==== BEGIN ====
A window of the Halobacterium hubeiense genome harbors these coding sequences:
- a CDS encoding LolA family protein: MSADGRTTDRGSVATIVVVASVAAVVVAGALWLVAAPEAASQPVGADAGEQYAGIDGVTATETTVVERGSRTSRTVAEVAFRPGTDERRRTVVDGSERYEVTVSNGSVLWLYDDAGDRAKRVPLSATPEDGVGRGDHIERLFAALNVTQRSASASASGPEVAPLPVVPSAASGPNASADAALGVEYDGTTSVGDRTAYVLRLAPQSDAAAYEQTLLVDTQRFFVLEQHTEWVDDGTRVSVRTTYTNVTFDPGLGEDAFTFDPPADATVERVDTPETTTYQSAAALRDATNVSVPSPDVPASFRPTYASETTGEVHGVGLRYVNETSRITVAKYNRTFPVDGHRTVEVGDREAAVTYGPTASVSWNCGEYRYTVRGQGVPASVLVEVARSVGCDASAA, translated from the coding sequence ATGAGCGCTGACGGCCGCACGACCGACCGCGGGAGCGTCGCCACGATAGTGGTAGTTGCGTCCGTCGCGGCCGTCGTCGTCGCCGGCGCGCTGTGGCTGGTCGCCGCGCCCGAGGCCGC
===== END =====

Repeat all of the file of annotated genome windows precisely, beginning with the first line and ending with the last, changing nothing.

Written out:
A window of the Halobacterium hubeiense genome harbors these coding sequences:
- a CDS encoding LolA family protein: MSADGRTTDRGSVATIVVVASVAAVVVAGALWLVAAPEAASQPVGADAGEQYAGIDGVTATETTVVERGSRTSRTVAEVAFRPGTDERRRTVVDGSERYEVTVSNGSVLWLYDDAGDRAKRVPLSATPEDGVGRGDHIERLFAALNVTQRSASASASGPEVAPLPVVPSAASGPNASADAALGVEYDGTTSVGDRTAYVLRLAPQSDAAAYEQTLLVDTQRFFVLEQHTEWVDDGTRVSVRTTYTNVTFDPGLGEDAFTFDPPADATVERVDTPETTTYQSAAALRDATNVSVPSPDVPASFRPTYASETTGEVHGVGLRYVNETSRITVAKYNRTFPVDGHRTVEVGDREAAVTYGPTASVSWNCGEYRYTVRGQGVPASVLVEVARSVGCDASAA, translated from the coding sequence ATGAGCGCTGACGGCCGCACGACCGACCGCGGGAGCGTCGCCACGATAGTGGTAGTTGCGTCCGTCGCGGCCGTCGTCGTCGCCGGCGCGCTGTGGCTGGTCGCCGCGCCCGAGGCCGC